SNAP can serve as an economic indicator. What is the program telling us about the economic recovery?
Analysts who look to SNAP, the nation’s food assistance program, as an economic indicator, will find little encouragement in the latest statistics provided by the U.S. Department of Agriculture.
Participation in SNAP – the Supplemental Nutrition Assistance Program dipped slightly in February, but remains near the record high of more than 46.5 million Americans in December 2011, according to the most recent USDA data.
SNAP served more than 46.4 million Americans in February, a 4.8 percent year-over-year increase from the nearly 44.2 million Americans who received SNAP benefits in February 2011, according to the USDA, which reports that roughly one-in-seven Americans received food assistance last year.
What’s behind the rise? Declining economic conditions are a major factor, according to a USDA report in the March 2012 issue of Amber Waves. “For most of the program’s 40-year history, SNAP participation has tracked with the unemployment rate, rising as unemployment worsened and falling as employment picked up,” wrote USDA analysts Margaret Andrews and David Smallwood. Since 1980, a 1 percentage point increase in the national unemployment rate results in up to three million additional SNAP participants.
According to the USDA, SNAP participation slowly declined between 1983 and 1989, as the economy strengthened, then increased sharply from 1990 to 1994. Participation reached 28 million in March 1994, then declined steadily to a low of 16.9 million in July 2000. Rates began rising in 2001 with increased unemployment and poverty, continuing to rise during the most recent economic downturn.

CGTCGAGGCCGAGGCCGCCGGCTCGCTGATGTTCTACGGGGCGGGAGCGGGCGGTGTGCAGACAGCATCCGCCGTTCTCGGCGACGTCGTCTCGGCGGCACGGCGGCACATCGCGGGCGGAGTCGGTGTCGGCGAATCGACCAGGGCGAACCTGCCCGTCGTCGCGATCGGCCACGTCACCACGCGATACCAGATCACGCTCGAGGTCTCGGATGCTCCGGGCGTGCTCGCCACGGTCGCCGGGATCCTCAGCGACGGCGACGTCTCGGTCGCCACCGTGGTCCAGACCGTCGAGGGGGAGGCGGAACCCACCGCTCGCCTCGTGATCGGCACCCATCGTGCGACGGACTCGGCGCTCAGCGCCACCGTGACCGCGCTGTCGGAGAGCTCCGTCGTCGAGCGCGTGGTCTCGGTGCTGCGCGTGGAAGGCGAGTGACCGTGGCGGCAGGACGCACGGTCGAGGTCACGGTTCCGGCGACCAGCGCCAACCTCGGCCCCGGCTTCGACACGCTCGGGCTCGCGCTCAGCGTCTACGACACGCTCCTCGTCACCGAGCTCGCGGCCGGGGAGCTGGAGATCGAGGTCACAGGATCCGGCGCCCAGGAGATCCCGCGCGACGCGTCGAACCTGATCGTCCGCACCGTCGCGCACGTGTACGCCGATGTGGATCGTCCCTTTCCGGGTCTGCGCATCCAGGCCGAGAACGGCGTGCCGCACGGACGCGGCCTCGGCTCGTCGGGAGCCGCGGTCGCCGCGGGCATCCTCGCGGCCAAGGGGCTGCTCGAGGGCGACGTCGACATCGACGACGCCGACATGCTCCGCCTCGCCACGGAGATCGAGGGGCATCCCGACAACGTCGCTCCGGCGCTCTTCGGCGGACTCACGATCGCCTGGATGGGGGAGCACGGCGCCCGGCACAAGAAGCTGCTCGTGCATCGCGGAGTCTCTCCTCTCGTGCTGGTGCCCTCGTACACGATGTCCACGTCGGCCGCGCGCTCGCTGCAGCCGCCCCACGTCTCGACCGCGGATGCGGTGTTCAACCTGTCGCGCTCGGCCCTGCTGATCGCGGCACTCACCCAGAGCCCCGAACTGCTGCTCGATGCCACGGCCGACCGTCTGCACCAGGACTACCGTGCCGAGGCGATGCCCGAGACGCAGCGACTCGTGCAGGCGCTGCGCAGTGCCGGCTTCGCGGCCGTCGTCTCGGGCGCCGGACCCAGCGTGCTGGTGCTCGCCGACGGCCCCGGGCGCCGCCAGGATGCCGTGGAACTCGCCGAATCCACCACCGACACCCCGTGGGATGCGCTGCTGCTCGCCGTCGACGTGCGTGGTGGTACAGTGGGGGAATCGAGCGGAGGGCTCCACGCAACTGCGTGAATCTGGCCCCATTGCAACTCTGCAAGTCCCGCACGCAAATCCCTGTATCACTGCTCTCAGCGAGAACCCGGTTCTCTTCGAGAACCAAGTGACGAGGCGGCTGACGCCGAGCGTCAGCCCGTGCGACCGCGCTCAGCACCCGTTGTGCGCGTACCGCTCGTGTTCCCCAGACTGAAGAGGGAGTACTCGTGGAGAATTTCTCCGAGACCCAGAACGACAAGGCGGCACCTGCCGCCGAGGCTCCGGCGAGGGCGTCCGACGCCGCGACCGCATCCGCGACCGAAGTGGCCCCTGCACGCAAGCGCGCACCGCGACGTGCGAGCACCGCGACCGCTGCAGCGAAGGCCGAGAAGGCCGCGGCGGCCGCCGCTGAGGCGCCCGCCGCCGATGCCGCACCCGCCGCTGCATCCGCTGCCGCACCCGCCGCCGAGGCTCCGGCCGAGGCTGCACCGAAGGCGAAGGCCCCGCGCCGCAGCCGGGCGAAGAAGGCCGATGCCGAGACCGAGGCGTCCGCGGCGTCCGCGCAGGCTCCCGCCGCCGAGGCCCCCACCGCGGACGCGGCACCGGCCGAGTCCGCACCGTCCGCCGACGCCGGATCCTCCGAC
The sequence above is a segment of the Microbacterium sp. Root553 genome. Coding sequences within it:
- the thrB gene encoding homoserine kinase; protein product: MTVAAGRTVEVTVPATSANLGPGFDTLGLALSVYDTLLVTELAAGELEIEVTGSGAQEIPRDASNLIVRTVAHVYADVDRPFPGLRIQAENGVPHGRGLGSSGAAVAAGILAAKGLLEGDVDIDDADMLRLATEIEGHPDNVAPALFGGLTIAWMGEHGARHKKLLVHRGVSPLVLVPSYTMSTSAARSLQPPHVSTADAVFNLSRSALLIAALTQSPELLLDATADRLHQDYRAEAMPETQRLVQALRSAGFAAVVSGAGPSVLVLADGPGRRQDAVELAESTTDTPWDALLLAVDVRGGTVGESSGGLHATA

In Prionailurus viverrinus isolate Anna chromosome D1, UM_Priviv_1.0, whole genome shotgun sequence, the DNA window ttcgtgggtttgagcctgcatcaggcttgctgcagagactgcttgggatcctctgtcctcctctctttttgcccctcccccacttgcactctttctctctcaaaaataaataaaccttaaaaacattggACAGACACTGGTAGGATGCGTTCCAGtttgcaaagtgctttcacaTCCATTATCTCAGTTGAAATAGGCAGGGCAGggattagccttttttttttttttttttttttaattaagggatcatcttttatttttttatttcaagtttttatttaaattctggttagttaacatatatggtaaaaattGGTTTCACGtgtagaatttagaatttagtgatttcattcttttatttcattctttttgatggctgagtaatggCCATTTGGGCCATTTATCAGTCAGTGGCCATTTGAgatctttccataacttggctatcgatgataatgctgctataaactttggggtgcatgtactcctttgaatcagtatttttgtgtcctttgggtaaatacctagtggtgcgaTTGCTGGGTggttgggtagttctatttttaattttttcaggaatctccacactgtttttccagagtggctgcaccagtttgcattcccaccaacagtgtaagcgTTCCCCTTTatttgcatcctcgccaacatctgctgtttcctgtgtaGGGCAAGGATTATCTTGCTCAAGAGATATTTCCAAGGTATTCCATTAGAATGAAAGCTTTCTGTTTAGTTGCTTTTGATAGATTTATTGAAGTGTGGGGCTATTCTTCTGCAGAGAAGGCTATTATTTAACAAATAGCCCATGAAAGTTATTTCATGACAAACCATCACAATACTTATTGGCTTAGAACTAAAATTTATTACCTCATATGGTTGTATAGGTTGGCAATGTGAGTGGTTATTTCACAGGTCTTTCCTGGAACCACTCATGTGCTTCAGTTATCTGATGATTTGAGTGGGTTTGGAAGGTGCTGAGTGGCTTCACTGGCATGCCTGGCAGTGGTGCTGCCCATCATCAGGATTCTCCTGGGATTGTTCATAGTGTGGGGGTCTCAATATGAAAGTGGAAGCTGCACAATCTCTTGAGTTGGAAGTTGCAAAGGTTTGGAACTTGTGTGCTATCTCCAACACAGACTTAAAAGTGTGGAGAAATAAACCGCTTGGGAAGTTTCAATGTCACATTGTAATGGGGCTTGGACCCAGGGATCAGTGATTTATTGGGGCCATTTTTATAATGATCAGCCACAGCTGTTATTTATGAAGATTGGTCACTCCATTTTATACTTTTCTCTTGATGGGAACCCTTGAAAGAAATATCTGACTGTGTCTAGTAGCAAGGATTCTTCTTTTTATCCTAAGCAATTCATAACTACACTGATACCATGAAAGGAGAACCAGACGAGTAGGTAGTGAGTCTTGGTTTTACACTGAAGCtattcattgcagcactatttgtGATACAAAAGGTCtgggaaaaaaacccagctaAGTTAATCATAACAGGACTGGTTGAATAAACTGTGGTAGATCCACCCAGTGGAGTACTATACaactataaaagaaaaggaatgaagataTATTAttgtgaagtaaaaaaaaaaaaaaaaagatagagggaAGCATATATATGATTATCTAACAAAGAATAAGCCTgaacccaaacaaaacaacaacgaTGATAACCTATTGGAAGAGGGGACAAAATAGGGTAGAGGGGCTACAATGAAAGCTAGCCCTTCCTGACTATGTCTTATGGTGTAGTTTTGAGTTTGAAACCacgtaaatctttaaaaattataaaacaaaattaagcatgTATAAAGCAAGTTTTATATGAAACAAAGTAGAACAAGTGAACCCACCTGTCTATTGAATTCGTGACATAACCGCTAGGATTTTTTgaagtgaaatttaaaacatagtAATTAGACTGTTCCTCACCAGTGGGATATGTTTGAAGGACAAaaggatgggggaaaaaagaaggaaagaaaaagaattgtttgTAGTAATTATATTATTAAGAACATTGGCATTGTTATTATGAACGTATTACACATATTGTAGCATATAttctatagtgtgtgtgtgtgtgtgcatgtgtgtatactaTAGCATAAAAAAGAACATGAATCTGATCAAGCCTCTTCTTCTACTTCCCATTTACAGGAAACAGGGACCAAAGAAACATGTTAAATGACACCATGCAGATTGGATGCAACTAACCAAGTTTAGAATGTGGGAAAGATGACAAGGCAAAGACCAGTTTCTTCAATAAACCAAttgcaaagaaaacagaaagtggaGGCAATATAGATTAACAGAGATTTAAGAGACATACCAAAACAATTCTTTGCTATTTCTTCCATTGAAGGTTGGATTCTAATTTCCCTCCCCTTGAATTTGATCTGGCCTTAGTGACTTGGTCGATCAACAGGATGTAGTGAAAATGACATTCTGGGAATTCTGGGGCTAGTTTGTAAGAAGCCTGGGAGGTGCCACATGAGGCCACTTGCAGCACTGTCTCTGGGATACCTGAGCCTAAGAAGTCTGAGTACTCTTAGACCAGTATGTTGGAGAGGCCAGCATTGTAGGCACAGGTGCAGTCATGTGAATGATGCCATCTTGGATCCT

“The face of SNAP has changed during the recent economic downturn as more newly unemployed or underemployed people rely on SNAP to feed their families,” according to the USDA website.
Between 2007 and 2010, the SNAP caseload grew by 56 percent, while the number of people in poverty increased by 26 percent, and the number in deep poverty rose by 32 percent. To qualify for SNAP benefits, a household generally must have monthly gross income less than 130 percent of federal poverty guidelines: $2,422 a month for a family of four in the current fiscal year, and a monthly net income less than 100 percent of poverty guidelines and assets of less than $2,000. The current maximum allocation for a family of four is $668 a month.
SNAP also serves as an economic multiplier, boosting the economy during difficult times, according to the USDA, which reports that every $1 in new SNAP benefits generates up to $1.80 in economic activity. Each $1 billion in increased SNAP benefits supports the equivalent of 18,000 full-time jobs, including 3,000 farm jobs.